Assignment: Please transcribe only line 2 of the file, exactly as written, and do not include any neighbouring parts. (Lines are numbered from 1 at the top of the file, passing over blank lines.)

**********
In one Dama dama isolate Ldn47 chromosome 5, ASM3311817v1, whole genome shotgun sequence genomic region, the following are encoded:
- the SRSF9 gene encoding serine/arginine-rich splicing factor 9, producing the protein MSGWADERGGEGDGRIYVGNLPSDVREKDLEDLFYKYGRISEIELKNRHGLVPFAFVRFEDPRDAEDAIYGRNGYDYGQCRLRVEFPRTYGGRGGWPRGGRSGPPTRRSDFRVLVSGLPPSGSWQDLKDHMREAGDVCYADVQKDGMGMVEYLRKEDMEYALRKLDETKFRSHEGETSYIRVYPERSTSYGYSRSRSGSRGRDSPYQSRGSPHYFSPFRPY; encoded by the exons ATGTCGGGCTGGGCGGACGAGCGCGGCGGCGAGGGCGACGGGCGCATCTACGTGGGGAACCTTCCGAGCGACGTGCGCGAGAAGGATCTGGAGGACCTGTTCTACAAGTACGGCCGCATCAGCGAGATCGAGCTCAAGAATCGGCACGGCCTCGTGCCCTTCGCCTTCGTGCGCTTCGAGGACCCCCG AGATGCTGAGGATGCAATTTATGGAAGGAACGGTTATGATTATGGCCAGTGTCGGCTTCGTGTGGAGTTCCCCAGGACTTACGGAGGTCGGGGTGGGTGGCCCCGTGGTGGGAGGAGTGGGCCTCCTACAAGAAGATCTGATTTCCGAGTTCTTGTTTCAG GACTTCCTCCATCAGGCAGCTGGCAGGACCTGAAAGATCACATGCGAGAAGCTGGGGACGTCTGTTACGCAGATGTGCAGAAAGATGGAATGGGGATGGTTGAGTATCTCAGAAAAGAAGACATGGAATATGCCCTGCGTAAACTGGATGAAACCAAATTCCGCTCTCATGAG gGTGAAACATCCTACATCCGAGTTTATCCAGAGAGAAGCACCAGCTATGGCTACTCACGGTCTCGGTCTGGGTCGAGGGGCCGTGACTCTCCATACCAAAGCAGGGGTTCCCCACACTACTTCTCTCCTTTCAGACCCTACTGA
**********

- the SRSF9 gene encoding serine/arginine-rich splicing factor 9, producing the protein MSGWADERGGEGDGRIYVGNLPSDVREKDLEDLFYKYGRISEIELKNRHGLVPFAFVRFEDPRDAEDAIYGRNGYDYGQCRLRVEFPRTYGGRGGWPRGGRSGPPTRRSDFRVLVSGLPPSGSWQDLKDHMREAGDVCYADVQKDGMGMVEYLRKEDMEYALRKLDETKFRSHEGETSYIRVYPERSTSYGYSRSRSGSRGRDSPYQSRGSPHYFSPFRPY; encoded by the exons ATGTCGGGCTGGGCGGACGAGCGCGGCGGCGAGGGCGACGGGCGCATCTACGTGGGGAACCTTCCGAGCGACGTGCGCGAGAAGGATCTGGAGGACCTGTTCTACAAGTACGGCCGCATCAGCGAGATCGAGCTCAAGAATCGGCACGGCCTCGTGCCCTTCGCCTTCGTGCGCTTCGAGGACCCCCG AGATGCTGAGGATGCAATTTATGGAAGGAACGGTTATGATTATGGCCAGTGTCGGCTTCGTGTGGAGTTCCCCAGGACTTACGGAGGTCGGGGTGGGTGGCCCCGTGGTGGGAGGAGTGGGCCTCCTACAAGAAGATCTGATTTCCGAGTTCTTGTTTCAG GACTTCCTCCATCAGGCAGCTGGCAGGACCTGAAAGATCACATGCGAGAAGCTGGGGACGTCTGTTACGCAGATGTGCAGAAAGATGGAATGGGGATGGTTGAGTATCTCAGAAAAGAAGACATGGAATATGCCCTGCGTAAACTGGATGAAACCAAATTCCGCTCTCATGAG gGTGAAACATCCTACATCCGAGTTTATCCAGAGAGAAGCACCAGCTATGGCTACTCACGGTCTCGGTCTGGGTCGAGGGGCCGTGACTCTCCATACCAAAGCAGGGGTTCCCCACACTACTTCTCTCCTTTCAGACCCTACTGA